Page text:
Trung-Yiddish translation

As I mentioned in a previous post, recently anthropologists have pointed to the need to highlight issues of concern, especially in the public media. I suggested that linguists are ahead of the game here, and doing fairly well at “express[ing] their views in public forums, including the popular press”.

The media sharing site YouTube is now being used by various language groups, and by researchers, to present materials in, and highlight issues about, endangered languages. Possibly one of the most unusual contributions is a video report produced by Ross (aka. Shmuel) Perlin, who completed the MA in Language Documentation and Description at SOAS in 2006 and is now a PhD student at Leiden University. Ross is doing fieldwork in Yunan province in south-west China on the Trung language, a Tibeto-Burman tongue spoken by a few thousand farmers and related to Rawang and Nu. Ross/Shmuel Perlin’s video describes and illustrates his research and is in Yiddish with English subtitles. One of the most charming sections is his Yiddish (and English) translation of a Trung ghost story.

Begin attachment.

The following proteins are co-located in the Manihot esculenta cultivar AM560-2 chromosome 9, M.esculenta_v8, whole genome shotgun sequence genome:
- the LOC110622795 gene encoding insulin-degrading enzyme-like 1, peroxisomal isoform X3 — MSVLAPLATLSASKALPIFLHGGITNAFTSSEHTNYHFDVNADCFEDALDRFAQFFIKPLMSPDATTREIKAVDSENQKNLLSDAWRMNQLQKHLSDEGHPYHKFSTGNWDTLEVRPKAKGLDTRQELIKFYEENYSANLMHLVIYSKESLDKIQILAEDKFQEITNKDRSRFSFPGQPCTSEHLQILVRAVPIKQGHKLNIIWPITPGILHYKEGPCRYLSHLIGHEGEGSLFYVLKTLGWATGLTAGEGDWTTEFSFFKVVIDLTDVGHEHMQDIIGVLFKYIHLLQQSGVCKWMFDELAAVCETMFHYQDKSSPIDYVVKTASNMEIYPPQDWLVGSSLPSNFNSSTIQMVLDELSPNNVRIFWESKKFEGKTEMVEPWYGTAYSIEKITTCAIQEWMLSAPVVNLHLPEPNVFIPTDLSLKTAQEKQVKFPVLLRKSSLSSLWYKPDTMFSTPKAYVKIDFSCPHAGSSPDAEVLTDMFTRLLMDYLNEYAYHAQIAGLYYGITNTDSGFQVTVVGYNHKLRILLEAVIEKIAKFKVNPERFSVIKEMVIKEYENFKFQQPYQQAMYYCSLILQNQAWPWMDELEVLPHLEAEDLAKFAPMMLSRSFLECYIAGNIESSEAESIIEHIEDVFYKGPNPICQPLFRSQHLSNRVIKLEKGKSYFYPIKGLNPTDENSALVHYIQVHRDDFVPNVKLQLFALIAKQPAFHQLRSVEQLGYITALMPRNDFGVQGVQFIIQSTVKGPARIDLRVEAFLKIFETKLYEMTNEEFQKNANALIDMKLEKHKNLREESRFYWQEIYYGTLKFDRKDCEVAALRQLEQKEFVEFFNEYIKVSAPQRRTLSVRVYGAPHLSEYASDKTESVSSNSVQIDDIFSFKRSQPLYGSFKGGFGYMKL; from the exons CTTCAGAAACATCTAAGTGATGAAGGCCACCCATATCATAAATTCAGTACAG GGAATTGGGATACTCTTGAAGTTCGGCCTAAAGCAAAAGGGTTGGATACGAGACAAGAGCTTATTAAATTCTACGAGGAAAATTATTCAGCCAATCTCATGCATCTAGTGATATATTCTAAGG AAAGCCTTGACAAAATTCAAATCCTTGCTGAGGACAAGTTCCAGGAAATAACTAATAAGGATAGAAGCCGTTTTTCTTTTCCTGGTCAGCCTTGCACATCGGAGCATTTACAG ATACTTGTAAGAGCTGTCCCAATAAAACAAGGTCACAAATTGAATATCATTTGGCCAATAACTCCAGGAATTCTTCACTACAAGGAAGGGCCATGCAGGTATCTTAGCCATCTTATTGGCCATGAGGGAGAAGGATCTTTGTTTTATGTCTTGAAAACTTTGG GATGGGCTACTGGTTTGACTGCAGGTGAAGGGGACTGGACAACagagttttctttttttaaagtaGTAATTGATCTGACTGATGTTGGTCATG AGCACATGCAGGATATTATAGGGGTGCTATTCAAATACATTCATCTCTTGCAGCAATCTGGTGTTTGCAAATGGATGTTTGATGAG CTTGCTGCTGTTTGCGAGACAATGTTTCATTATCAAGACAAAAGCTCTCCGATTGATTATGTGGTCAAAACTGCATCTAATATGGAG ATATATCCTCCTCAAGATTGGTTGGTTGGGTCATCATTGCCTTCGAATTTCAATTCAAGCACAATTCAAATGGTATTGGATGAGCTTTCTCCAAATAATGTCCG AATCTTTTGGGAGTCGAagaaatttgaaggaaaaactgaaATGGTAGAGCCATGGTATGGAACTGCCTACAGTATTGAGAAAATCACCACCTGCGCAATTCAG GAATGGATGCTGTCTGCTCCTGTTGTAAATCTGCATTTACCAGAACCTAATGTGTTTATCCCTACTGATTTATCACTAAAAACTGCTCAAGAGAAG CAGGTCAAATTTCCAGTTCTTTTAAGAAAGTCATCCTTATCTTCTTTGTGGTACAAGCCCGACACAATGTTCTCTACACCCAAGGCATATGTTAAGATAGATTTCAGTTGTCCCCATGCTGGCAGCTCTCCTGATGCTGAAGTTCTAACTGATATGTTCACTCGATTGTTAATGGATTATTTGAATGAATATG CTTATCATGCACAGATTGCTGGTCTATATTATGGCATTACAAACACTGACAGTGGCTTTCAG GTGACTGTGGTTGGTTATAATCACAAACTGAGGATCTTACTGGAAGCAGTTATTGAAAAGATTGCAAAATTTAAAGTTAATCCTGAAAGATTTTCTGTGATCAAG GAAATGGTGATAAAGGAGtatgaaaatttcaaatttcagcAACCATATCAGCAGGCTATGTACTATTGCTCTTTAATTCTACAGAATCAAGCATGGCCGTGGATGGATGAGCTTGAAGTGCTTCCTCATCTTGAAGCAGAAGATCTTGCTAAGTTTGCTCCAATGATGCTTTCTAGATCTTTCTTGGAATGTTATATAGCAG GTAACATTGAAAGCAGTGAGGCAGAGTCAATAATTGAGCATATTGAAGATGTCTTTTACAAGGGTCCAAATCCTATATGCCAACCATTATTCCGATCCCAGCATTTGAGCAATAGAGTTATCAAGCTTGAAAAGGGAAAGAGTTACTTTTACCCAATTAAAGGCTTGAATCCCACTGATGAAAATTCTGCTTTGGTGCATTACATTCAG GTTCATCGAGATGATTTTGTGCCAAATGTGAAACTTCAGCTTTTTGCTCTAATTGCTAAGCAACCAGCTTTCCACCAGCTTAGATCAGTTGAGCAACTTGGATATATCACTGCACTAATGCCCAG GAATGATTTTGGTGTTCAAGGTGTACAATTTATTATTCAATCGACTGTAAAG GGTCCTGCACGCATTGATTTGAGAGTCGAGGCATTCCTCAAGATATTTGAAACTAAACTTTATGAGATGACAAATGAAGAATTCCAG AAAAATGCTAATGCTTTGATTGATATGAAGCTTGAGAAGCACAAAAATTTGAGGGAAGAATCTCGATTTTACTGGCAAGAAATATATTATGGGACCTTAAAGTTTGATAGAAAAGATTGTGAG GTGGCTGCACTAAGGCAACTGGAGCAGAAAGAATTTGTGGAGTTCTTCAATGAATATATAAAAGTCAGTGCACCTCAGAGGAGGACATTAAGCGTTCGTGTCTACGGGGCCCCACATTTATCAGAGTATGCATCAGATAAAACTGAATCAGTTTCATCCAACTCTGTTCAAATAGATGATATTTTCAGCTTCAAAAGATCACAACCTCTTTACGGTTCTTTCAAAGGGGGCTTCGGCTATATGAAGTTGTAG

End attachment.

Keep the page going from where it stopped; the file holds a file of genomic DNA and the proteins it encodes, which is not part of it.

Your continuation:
Enjoy!

4 Comments

  1. Gerardo Barbera says:

    In Italy they don’t even know what an endangered language must be understood as. To be sure, Professor Barbara Turchetta does know and actually has been working on endangered languages. I must begin to do something myself. It is an extraordinary entreprise, it was not easy to understand it. But I learned so many things among the endengered languages people at SOAS that I am really lucky. Best wishes to us all and our endangered languages and peoples.

  2. Softback says:

    :-)))))))))))

  3. Ross Perlin says:

    A groysn un a hartsikn dank, Peter! I’ll just mention a very honorable precedent: Joshua (aka Shikl) Fishman writes a wonderful column in the Yiddish Forward, the same weekly newspaper for which I’ve done these videos. Every so often I miraculously get my copy of the paper here in Yunnan and read his words about Gaelic, Basque, other languages of the Jewish diaspora….

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